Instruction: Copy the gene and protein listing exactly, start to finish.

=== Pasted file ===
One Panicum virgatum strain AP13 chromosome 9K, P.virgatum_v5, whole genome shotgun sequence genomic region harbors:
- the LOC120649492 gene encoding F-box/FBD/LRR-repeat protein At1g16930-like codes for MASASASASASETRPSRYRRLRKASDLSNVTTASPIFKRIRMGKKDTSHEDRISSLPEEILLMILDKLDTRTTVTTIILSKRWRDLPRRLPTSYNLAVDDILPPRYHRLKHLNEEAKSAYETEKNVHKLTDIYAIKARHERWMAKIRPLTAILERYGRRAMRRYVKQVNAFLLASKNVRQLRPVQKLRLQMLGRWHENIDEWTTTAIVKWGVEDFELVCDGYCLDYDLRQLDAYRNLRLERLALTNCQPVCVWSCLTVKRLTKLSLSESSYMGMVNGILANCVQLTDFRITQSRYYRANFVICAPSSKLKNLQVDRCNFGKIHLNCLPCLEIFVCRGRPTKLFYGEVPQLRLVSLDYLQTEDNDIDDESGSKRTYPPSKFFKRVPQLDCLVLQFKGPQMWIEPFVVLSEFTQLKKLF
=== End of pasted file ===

One Panicum virgatum strain AP13 chromosome 9K, P.virgatum_v5, whole genome shotgun sequence genomic region harbors:
- the LOC120649492 gene encoding F-box/FBD/LRR-repeat protein At1g16930-like codes for MASASASASASETRPSRYRRLRKASDLSNVTTASPIFKRIRMGKKDTSHEDRISSLPEEILLMILDKLDTRTTVTTIILSKRWRDLPRRLPTSYNLAVDDILPPRYHRLKHLNEEAKSAYETEKNVHKLTDIYAIKARHERWMAKIRPLTAILERYGRRAMRRYVKQVNAFLLASKNVRQLRPVQKLRLQMLGRWHENIDEWTTTAIVKWGVEDFELVCDGYCLDYDLRQLDAYRNLRLERLALTNCQPVCVWSCLTVKRLTKLSLSESSYMGMVNGILANCVQLTDFRITQSRYYRANFVICAPSSKLKNLQVDRCNFGKIHLNCLPCLEIFVCRGRPTKLFYGEVPQLRLVSLDYLQTEDNDIDDESGSKRTYPPSKFFKRVPQLDCLVLQFKGPQMWIEPFVVLSEFTQLKKLF